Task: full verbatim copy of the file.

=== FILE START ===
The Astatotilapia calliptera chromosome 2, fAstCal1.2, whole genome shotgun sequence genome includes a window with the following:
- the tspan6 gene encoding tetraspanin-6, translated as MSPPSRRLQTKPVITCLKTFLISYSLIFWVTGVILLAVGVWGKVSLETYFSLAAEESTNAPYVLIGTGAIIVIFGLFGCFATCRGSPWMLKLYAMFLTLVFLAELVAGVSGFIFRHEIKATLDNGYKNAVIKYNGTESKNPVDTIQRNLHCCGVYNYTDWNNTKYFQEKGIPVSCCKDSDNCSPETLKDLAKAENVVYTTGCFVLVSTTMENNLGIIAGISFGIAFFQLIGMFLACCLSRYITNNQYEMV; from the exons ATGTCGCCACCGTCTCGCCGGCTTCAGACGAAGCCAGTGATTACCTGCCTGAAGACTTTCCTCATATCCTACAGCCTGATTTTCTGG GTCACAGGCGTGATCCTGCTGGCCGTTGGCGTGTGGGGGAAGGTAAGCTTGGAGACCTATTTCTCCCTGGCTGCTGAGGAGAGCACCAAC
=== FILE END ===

The Astatotilapia calliptera chromosome 2, fAstCal1.2, whole genome shotgun sequence genome includes a window with the following:
- the tspan6 gene encoding tetraspanin-6, translated as MSPPSRRLQTKPVITCLKTFLISYSLIFWVTGVILLAVGVWGKVSLETYFSLAAEESTNAPYVLIGTGAIIVIFGLFGCFATCRGSPWMLKLYAMFLTLVFLAELVAGVSGFIFRHEIKATLDNGYKNAVIKYNGTESKNPVDTIQRNLHCCGVYNYTDWNNTKYFQEKGIPVSCCKDSDNCSPETLKDLAKAENVVYTTGCFVLVSTTMENNLGIIAGISFGIAFFQLIGMFLACCLSRYITNNQYEMV; from the exons ATGTCGCCACCGTCTCGCCGGCTTCAGACGAAGCCAGTGATTACCTGCCTGAAGACTTTCCTCATATCCTACAGCCTGATTTTCTGG GTCACAGGCGTGATCCTGCTGGCCGTTGGCGTGTGGGGGAAGGTAAGCTTGGAGACCTATTTCTCCCTGGCTGCTGAGGAGAGCACCAAC